Yet, it seems only a symptom of a greater problem, that is, a lack of the cross. It's not entirely surprising for an emergent church to be doing this, undermining what has been traditionally held as holy. The central grounding for everything we believe in, but often it gets in the way of relevance and subjectivity. One observation, I've noticed is that people progressively seem to be treating the cross more of a semiotics instead of a literal wood and nails on a Jerusalem hill.
The loss of a real history happening, bring a disconnectedness from reality and this removes the solemnity and the solidarity of what church history has fought so hard. In exchange, what has been adopted is a more organic, mystical Christianity. This is sometimes a gift, but people stray often to extremes. I see the megachurch as an extreme of what was a passion for seeing people saved, as much as I see the emergent church as a genuine passion for community and intimacy.
I see the emergent church largely as one of the same of the Shane Claiborne I mentioned at the beginning. He sees the church is broken and tired, I do too--yet how we would solve it would be vastly different. I would adhere to a more traditional way, I love the Puritans and those who would stick more closely to a literal reading of the Bible. But how the Shane Claibornes, Rob Bells, Shane Hipps of this world would act is different from what I would do. That being said, I do like Claiborne a lot more than the others mentioned.
They want to wrench the church away from keeping to the Scriptures and hold some subjective standard. The failure is to recognize that the subjective church has already changed the church, yet still wearing the sheepskin of the objective church. The problem is that the church as we see it, is nothing like what the Puritans would have seen it, nor what Martin Luther would have wanted to bring. I would bet if John Calvin came and saw the church today, it would be nothing as he would have fought so hard for. Yet, as emergents see it, they see the American church wrong, and hold all peoples related to the history of the church responsible for this. Because they have brought down everyone responsible for our present church, they have also brought up those who are not responsible.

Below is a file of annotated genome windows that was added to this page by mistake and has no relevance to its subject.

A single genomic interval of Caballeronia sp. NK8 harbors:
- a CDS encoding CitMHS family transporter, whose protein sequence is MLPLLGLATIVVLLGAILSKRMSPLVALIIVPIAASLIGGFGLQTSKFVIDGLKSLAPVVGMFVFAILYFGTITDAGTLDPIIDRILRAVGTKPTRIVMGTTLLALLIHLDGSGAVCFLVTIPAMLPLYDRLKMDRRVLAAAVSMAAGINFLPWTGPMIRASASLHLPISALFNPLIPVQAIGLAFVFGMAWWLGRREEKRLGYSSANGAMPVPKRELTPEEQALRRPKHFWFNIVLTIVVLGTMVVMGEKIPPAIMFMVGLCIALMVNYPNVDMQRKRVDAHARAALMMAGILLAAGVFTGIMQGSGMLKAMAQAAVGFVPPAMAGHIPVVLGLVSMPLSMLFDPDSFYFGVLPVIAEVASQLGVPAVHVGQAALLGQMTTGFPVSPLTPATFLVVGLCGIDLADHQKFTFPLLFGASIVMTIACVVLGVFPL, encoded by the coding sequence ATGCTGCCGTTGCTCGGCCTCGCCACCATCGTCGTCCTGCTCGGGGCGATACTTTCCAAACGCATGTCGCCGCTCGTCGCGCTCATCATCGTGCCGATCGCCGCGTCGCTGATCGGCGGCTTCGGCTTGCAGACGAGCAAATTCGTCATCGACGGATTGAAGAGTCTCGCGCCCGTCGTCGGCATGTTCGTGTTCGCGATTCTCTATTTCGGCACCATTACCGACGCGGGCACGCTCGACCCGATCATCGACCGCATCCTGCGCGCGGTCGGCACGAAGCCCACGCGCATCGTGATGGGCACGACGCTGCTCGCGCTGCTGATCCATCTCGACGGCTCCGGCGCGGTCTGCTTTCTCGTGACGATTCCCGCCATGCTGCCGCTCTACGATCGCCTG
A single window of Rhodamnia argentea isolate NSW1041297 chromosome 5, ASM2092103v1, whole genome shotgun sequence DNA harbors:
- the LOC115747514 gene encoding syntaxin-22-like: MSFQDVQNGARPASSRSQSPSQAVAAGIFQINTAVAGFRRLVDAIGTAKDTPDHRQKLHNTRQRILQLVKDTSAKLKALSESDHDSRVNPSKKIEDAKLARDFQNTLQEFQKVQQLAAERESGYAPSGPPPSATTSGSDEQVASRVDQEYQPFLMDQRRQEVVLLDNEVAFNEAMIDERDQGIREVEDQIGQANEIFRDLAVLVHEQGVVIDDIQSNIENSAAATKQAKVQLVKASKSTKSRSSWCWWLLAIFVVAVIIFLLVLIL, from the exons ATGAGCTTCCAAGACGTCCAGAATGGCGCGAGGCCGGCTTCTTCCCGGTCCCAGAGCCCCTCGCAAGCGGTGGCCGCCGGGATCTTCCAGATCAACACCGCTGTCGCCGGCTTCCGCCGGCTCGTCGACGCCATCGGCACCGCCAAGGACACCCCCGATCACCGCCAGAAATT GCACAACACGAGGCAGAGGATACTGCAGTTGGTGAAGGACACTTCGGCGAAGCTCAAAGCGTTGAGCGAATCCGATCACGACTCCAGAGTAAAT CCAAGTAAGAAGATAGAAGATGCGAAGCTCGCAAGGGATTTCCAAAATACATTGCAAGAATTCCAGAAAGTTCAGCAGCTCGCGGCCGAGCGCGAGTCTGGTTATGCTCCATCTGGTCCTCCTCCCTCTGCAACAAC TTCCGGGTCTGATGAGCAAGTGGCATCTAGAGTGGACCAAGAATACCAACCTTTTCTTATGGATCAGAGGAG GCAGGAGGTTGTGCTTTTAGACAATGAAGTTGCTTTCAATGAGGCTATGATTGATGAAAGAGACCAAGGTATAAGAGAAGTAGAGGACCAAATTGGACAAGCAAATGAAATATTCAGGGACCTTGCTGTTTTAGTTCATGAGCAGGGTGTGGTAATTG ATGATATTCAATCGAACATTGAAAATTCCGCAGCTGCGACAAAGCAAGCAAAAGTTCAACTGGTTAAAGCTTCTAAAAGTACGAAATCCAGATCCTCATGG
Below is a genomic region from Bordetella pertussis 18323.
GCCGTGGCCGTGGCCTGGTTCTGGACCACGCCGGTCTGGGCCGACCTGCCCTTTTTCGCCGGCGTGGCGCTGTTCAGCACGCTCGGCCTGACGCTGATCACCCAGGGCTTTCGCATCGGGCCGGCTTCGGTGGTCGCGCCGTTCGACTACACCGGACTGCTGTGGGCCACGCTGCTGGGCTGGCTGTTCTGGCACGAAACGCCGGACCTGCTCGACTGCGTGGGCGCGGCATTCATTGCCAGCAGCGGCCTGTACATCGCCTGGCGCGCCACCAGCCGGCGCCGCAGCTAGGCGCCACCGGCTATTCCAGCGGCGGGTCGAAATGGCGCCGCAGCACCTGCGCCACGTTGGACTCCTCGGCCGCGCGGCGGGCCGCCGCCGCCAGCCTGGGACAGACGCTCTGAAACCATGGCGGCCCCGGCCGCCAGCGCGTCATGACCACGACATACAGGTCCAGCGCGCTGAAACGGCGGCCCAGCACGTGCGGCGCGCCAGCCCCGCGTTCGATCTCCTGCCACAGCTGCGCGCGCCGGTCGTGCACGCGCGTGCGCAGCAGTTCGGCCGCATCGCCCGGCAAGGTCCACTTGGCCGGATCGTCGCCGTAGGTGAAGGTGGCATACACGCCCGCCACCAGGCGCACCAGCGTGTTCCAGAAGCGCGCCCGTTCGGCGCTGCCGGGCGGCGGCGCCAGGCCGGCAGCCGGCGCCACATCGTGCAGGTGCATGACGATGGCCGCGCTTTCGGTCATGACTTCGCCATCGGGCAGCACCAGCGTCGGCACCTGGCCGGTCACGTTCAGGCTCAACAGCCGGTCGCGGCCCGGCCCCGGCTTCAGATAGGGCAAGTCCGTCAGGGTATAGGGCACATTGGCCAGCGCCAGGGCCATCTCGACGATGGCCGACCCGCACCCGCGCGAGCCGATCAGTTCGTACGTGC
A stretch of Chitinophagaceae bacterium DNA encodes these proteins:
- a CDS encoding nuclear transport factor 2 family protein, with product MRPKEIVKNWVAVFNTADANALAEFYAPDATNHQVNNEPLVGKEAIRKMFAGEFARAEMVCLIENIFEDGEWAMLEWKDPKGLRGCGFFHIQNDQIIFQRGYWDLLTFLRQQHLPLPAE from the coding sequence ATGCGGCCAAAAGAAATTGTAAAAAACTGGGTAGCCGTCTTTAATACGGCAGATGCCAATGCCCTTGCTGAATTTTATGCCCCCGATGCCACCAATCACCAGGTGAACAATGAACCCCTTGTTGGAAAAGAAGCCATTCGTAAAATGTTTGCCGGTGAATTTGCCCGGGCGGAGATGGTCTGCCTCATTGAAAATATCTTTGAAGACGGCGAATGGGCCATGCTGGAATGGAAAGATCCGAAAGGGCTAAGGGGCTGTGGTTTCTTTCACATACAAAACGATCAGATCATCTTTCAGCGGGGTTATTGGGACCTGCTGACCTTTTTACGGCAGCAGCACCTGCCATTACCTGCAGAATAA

In application to the Muslim woman, she is who has been brought up. People of all faiths are glorified as the expense of those of tradition brought down. It's a peaceful scene, but I'm not sure how long it would last. It's a rather strange ontological inversion.
How do you like my historical narrative?
"For anyone who eats and drinks without discerning the body eats and drinks judgment on himself."That is why many of you are weak and ill, and some have died." 1 Corinthians 11:29-30 (English Standard Version)
HT to comingoutcalvinist.com